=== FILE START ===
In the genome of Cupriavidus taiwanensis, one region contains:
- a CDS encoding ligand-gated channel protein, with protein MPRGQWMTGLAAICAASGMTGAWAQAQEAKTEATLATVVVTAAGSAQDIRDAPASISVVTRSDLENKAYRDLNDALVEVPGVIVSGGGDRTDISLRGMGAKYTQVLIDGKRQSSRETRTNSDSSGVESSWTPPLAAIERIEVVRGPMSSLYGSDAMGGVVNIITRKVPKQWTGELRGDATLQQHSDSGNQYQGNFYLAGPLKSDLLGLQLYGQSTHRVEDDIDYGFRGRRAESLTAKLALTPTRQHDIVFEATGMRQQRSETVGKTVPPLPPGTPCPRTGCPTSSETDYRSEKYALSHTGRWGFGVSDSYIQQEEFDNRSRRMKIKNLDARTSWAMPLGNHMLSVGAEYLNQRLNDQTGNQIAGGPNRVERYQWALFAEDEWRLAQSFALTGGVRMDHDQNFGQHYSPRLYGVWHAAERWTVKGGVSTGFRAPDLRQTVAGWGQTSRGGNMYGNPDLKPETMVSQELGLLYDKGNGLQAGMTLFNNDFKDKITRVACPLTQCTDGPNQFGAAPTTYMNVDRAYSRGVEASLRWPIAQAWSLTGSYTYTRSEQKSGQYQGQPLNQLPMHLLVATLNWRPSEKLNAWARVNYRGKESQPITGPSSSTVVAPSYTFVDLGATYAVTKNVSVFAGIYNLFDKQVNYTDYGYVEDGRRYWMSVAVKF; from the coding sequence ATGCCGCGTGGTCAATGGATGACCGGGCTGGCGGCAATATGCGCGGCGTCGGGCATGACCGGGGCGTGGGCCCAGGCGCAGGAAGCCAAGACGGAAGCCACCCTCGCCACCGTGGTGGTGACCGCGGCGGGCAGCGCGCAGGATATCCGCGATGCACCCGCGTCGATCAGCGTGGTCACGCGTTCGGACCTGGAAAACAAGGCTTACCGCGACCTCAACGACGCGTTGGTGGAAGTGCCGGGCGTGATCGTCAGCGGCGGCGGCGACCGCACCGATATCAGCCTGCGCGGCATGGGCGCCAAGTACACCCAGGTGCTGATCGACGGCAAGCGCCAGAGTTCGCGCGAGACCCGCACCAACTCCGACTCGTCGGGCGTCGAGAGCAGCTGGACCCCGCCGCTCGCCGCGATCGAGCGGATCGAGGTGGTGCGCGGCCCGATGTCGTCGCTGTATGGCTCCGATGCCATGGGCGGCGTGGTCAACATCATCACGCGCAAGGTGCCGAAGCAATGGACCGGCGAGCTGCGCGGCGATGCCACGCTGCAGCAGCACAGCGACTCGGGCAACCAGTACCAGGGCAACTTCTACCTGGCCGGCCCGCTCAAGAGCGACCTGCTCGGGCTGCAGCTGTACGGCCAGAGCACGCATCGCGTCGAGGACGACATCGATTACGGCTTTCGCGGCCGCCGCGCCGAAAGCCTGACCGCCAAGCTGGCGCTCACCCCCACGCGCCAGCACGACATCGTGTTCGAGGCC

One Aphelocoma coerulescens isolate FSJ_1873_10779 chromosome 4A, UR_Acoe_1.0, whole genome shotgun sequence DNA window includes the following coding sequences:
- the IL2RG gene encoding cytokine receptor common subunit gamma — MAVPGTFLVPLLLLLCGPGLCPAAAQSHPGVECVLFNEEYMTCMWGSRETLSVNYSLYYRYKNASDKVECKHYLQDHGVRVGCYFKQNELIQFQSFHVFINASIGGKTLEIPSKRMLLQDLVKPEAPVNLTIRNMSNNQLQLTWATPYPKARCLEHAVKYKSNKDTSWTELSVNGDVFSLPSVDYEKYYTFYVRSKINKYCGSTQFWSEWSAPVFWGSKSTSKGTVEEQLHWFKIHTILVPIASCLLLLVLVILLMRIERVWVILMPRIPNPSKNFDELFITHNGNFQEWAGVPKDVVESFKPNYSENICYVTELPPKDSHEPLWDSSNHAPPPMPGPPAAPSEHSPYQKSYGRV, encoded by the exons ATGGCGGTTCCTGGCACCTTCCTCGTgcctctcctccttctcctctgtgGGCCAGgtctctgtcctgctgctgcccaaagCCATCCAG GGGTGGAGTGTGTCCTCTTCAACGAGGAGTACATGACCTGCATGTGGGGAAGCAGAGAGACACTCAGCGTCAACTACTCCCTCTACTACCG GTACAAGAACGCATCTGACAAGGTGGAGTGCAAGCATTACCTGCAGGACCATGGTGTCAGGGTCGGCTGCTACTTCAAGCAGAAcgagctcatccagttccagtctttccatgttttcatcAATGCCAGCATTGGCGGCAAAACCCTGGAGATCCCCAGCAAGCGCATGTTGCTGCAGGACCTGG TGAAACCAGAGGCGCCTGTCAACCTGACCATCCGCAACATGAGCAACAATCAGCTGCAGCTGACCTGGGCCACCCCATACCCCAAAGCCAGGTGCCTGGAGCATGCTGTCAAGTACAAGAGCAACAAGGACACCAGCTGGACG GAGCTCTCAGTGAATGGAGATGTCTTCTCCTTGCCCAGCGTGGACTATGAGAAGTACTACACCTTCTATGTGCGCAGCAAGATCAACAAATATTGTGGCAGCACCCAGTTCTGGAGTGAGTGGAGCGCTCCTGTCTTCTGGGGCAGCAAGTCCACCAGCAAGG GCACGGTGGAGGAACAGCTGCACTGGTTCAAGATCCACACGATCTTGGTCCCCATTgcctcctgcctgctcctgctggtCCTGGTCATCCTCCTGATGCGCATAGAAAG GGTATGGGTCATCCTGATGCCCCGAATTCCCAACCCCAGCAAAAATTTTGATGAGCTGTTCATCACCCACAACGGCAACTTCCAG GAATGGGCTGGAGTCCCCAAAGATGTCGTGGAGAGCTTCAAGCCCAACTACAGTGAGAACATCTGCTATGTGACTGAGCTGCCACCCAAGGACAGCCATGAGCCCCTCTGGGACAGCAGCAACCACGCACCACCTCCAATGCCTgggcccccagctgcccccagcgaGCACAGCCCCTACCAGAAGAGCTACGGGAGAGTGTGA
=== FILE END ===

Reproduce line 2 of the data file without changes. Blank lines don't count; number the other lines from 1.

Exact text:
- a CDS encoding ligand-gated channel protein, with protein MPRGQWMTGLAAICAASGMTGAWAQAQEAKTEATLATVVVTAAGSAQDIRDAPASISVVTRSDLENKAYRDLNDALVEVPGVIVSGGGDRTDISLRGMGAKYTQVLIDGKRQSSRETRTNSDSSGVESSWTPPLAAIERIEVVRGPMSSLYGSDAMGGVVNIITRKVPKQWTGELRGDATLQQHSDSGNQYQGNFYLAGPLKSDLLGLQLYGQSTHRVEDDIDYGFRGRRAESLTAKLALTPTRQHDIVFEATGMRQQRSETVGKTVPPLPPGTPCPRTGCPTSSETDYRSEKYALSHTGRWGFGVSDSYIQQEEFDNRSRRMKIKNLDARTSWAMPLGNHMLSVGAEYLNQRLNDQTGNQIAGGPNRVERYQWALFAEDEWRLAQSFALTGGVRMDHDQNFGQHYSPRLYGVWHAAERWTVKGGVSTGFRAPDLRQTVAGWGQTSRGGNMYGNPDLKPETMVSQELGLLYDKGNGLQAGMTLFNNDFKDKITRVACPLTQCTDGPNQFGAAPTTYMNVDRAYSRGVEASLRWPIAQAWSLTGSYTYTRSEQKSGQYQGQPLNQLPMHLLVATLNWRPSEKLNAWARVNYRGKESQPITGPSSSTVVAPSYTFVDLGATYAVTKNVSVFAGIYNLFDKQVNYTDYGYVEDGRRYWMSVAVKF; from the coding sequence ATGCCGCGTGGTCAATGGATGACCGGGCTGGCGGCAATATGCGCGGCGTCGGGCATGACCGGGGCGTGGGCCCAGGCGCAGGAAGCCAAGACGGAAGCCACCCTCGCCACCGTGGTGGTGACCGCGGCGGGCAGCGCGCAGGATATCCGCGATGCACCCGCGTCGATCAGCGTGGTCACGCGTTCGGACCTGGAAAACAAGGCTTACCGCGACCTCAACGACGCGTTGGTGGAAGTGCCGGGCGTGATCGTCAGCGGCGGCGGCGACCGCACCGATATCAGCCTGCGCGGCATGGGCGCCAAGTACACCCAGGTGCTGATCGACGGCAAGCGCCAGAGTTCGCGCGAGACCCGCACCAACTCCGACTCGTCGGGCGTCGAGAGCAGCTGGACCCCGCCGCTCGCCGCGATCGAGCGGATCGAGGTGGTGCGCGGCCCGATGTCGTCGCTGTATGGCTCCGATGCCATGGGCGGCGTGGTCAACATCATCACGCGCAAGGTGCCGAAGCAATGGACCGGCGAGCTGCGCGGCGATGCCACGCTGCAGCAGCACAGCGACTCGGGCAACCAGTACCAGGGCAACTTCTACCTGGCCGGCCCGCTCAAGAGCGACCTGCTCGGGCTGCAGCTGTACGGCCAGAGCACGCATCGCGTCGAGGACGACATCGATTACGGCTTTCGCGGCCGCCGCGCCGAAAGCCTGACCGCCAAGCTGGCGCTCACCCCCACGCGCCAGCACGACATCGTGTTCGAGGCC